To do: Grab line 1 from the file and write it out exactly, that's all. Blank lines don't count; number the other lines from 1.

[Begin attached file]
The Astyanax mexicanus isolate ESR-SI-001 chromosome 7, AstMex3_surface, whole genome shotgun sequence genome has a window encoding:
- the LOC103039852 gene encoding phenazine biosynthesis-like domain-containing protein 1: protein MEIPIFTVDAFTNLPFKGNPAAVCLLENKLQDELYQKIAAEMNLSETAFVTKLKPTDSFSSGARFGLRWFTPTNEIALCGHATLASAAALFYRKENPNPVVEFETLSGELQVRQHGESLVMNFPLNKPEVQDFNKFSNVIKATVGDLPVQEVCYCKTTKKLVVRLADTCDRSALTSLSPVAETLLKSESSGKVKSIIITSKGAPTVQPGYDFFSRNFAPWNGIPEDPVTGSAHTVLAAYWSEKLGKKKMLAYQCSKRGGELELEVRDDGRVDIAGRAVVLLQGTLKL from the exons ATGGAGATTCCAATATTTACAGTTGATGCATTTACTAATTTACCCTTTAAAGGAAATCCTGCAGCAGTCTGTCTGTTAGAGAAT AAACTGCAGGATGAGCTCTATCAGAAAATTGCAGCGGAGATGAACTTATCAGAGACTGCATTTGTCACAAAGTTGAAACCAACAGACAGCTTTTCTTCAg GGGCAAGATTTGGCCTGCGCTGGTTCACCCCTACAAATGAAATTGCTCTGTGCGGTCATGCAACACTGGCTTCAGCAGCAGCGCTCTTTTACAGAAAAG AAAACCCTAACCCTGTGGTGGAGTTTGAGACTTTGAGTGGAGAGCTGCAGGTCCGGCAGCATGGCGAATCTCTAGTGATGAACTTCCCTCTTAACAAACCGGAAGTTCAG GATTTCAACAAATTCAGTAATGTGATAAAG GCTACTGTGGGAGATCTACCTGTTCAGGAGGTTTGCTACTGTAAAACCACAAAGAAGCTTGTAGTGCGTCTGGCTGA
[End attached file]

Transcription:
The Astyanax mexicanus isolate ESR-SI-001 chromosome 7, AstMex3_surface, whole genome shotgun sequence genome has a window encoding: